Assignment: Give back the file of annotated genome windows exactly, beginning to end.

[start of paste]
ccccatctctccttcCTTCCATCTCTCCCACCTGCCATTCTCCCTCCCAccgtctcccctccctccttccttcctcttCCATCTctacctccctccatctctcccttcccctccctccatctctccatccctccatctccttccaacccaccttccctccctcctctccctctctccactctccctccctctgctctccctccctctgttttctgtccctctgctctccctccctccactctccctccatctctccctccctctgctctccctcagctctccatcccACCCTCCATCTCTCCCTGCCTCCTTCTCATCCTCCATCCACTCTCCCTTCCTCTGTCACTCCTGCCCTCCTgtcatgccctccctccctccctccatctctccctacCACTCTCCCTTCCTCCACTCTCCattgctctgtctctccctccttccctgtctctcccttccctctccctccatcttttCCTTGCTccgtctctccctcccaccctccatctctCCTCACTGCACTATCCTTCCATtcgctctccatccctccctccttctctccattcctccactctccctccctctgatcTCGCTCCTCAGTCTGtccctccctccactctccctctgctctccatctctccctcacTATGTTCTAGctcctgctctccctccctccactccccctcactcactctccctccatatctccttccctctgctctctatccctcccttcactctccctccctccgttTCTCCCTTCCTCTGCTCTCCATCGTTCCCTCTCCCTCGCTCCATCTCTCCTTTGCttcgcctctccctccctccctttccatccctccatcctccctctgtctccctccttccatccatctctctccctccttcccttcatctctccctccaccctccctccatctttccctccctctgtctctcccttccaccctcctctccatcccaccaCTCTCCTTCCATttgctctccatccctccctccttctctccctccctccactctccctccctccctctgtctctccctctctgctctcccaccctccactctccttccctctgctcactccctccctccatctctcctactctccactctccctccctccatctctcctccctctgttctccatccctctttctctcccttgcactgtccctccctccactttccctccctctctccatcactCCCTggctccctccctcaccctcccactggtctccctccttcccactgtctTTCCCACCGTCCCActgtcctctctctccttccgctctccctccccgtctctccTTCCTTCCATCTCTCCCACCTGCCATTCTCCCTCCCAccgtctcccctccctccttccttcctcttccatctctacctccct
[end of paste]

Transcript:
ccccatctctccttcCTTCCATCTCTCCCACCTGCCATTCTCCCTCCCAccgtctcccctccctccttccttcctcttCCATCTctacctccctccatctctcccttcccctccctccatctctccatccctccatctccttccaacccaccttccctccctcctctccctctctccactctccctccctctgctctccctccctctgttttctgtccctctgctctccctccctccactctccctccatctctccctccctctgctctccctcagctctccatcccACCCTCCATCTCTCCCTGCCTCCTTCTCATCCTCCATCCACTCTCCCTTCCTCTGTCACTCCTGCCCTCCTgtcatgccctccctccctccctccatctctccctacCACTCTCCCTTCCTCCACTCTCCattgctctgtctctccctccttccctgtctctcccttccctctccctccatcttttCCTTGCTccgtctctccctcccaccctccatctctCCTCACTGCACTATCCTTCCATtcgctctccatccctccctccttctctccattcctccactctccctccctctgatcTCGCTCCTCAGTCTGtccctccctccactctccctctgctctccatctctccctcacTATGTTCTAGctcctgctctccctccctccactccccctcactcactctccctccatatctccttccctctgctctctatccctcccttcactctccctccctccgttTCTCCCTTCCTCTGCTCTCCATCGTTCCCTCTCCCTCGCTCCATCTCTCCTTTGCttcgcctctccctccctccctttccatccctccatcctccctctgtctccctccttccatccatctctctccctccttcccttcatctctccctccaccctccctccatctttccctccctctgtctctcccttccaccctcctctccatcccaccaCTCTCCTTCCATttgctctccatccctccctccttctctccctccctccactctccctccctccctctgtctctccctctctgctctcccaccctccactctccttccctctgctcactccctccctccatctctcctactctccactctccctccctccatctctcctccctctgttctccatccctctttctctcccttgcactgtccctccctccactttccctccctctctccatcactCCCTggctccctccctcaccctcccactggtctccctccttcccactgtctTTCCCACCGTCCCActgtcctctctctccttccgctctccctccccgtctctccTTCCTTCCATCTCTCCCACCTGCCATTCTCCCTCCCAccgtctcccctccctccttccttcctcttccatctctacctccct